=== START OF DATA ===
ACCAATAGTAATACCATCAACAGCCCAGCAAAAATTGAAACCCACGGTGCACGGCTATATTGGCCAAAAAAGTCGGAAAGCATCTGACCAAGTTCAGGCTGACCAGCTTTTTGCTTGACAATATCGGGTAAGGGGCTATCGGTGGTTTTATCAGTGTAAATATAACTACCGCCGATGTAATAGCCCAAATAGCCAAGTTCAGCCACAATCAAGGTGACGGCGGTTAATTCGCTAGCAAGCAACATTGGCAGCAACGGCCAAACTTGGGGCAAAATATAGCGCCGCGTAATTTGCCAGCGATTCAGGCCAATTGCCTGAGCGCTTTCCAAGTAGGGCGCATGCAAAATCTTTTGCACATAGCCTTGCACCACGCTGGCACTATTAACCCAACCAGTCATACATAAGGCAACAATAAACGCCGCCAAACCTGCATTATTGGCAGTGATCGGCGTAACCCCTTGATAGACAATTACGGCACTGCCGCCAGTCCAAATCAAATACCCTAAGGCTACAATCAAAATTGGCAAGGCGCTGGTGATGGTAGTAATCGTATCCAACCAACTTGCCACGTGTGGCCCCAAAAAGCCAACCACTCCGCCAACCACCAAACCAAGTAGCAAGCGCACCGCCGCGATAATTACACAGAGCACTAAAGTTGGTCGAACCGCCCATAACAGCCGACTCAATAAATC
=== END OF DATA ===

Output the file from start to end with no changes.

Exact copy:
ACCAATAGTAATACCATCAACAGCCCAGCAAAAATTGAAACCCACGGTGCACGGCTATATTGGCCAAAAAAGTCGGAAAGCATCTGACCAAGTTCAGGCTGACCAGCTTTTTGCTTGACAATATCGGGTAAGGGGCTATCGGTGGTTTTATCAGTGTAAATATAACTACCGCCGATGTAATAGCCCAAATAGCCAAGTTCAGCCACAATCAAGGTGACGGCGGTTAATTCGCTAGCAAGCAACATTGGCAGCAACGGCCAAACTTGGGGCAAAATATAGCGCCGCGTAATTTGCCAGCGATTCAGGCCAATTGCCTGAGCGCTTTCCAAGTAGGGCGCATGCAAAATCTTTTGCACATAGCCTTGCACCACGCTGGCACTATTAACCCAACCAGTCATACATAAGGCAACAATAAACGCCGCCAAACCTGCATTATTGGCAGTGATCGGCGTAACCCCTTGATAGACAATTACGGCACTGCCGCCAGTCCAAATCAAATACCCTAAGGCTACAATCAAAATTGGCAAGGCGCTGGTGATGGTAGTAATCGTATCCAACCAACTTGCCACGTGTGGCCCCAAAAAGCCAACCACTCCGCCAACCACCAAACCAAGTAGCAAGCGCACCGCCGCGATAATTACACAGAGCACTAAAGTTGGTCGAACCGCCCATAACAGCCGACTCAATAAATC